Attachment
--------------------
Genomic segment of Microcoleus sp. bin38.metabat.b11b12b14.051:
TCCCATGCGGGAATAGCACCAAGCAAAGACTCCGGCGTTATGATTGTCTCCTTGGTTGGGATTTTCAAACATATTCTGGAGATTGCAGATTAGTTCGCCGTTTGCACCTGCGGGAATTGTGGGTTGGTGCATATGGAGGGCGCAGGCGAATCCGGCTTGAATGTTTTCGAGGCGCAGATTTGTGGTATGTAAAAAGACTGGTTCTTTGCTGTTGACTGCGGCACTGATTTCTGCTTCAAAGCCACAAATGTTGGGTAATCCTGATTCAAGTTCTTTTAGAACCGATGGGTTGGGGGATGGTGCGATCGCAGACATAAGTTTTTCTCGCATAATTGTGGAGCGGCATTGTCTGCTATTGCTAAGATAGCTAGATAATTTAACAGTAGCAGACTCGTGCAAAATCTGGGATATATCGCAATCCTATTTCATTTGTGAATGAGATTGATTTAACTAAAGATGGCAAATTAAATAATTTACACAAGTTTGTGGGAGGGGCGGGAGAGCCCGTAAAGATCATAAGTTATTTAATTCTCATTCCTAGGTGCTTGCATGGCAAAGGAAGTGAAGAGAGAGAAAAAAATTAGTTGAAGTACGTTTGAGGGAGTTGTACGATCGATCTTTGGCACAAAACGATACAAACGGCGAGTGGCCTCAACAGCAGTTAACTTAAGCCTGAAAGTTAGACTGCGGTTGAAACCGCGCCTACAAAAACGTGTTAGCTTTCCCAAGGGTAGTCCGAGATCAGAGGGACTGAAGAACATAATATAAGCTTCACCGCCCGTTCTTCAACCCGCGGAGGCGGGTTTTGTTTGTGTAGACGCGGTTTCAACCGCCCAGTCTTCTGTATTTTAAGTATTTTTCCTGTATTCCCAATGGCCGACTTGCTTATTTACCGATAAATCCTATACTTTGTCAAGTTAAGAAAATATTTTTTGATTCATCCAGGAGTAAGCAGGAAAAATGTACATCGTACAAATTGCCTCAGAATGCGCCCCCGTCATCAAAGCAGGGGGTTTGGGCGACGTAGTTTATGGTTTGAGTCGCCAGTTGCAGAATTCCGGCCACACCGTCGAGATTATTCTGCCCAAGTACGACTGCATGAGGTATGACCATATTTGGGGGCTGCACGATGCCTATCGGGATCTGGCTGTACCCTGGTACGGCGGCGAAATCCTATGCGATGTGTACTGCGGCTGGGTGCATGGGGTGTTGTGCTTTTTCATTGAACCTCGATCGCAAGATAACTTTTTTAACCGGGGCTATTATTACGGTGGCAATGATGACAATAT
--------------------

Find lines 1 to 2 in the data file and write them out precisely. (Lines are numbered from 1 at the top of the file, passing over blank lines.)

Genomic segment of Microcoleus sp. bin38.metabat.b11b12b14.051:
TCCCATGCGGGAATAGCACCAAGCAAAGACTCCGGCGTTATGATTGTCTCCTTGGTTGGGATTTTCAAACATATTCTGGAGATTGCAGATTAGTTCGCCGTTTGCACCTGCGGGAATTGTGGGTTGGTGCATATGGAGGGCGCAGGCGAATCCGGCTTGAATGTTTTCGAGGCGCAGATTTGTGGTATGTAAAAAGACTGGTTCTTTGCTGTTGACTGCGGCACTGATTTCTGCTTCAAAGCCACAAATGTTGGGTAATCCTGATTCAAGTTCTTTTAGAACCGATGGGTTGGGGGATGGTGCGATCGCAGACATAAGTTTTTCTCGCATAATTGTGGAGCGGCATTGTCTGCTATTGCTAAGATAGCTAGATAATTTAACAGTAGCAGACTCGTGCAAAATCTGGGATATATCGCAATCCTATTTCATTTGTGAATGAGATTGATTTAACTAAAGATGGCAAATTAAATAATTTACACAAGTTTGTGGGAGGGGCGGGAGAGCCCGTAAAGATCATAAGTTATTTAATTCTCATTCCTAGGTGCTTGCATGGCAAAGGAAGTGAAGAGAGAGAAAAAAATTAGTTGAAGTACGTTTGAGGGAGTTGTACGATCGATCTTTGGCACAAAACGATACAAACGGCGAGTGGCCTCAACAGCAGTTAACTTAAGCCTGAAAGTTAGACTGCGGTTGAAACCGCGCCTACAAAAACGTGTTAGCTTTCCCAAGGGTAGTCCGAGATCAGAGGGACTGAAGAACATAATATAAGCTTCACCGCCCGTTCTTCAACCCGCGGAGGCGGGTTTTGTTTGTGTAGACGCGGTTTCAACCGCCCAGTCTTCTGTATTTTAAGTATTTTTCCTGTATTCCCAATGGCCGACTTGCTTATTTACCGATAAATCCTATACTTTGTCAAGTTAAGAAAATATTTTTTGATTCATCCAGGAGTAAGCAGGAAAAATGTACATCGTACAAATTGCCTCAGAATGCGCCCCCGTCATCAAAGCAGGGGGTTTGGGCGACGTAGTTTATGGTTTGAGTCGCCAGTTGCAGAATTCCGGCCACACCGTCGAGATTATTCTGCCCAAGTACGACTGCATGAGGTATGACCATATTTGGGGGCTGCACGATGCCTATCGGGATCTGGCTGTACCCTGGTACGGCGGCGAAATCCTATGCGATGTGTACTGCGGCTGGGTGCATGGGGTGTTGTGCTTTTTCATTGAACCTCGATCGCAAGATAACTTTTTTAACCGGGGCTATTATTACGGTGGCAATGATGACAATAT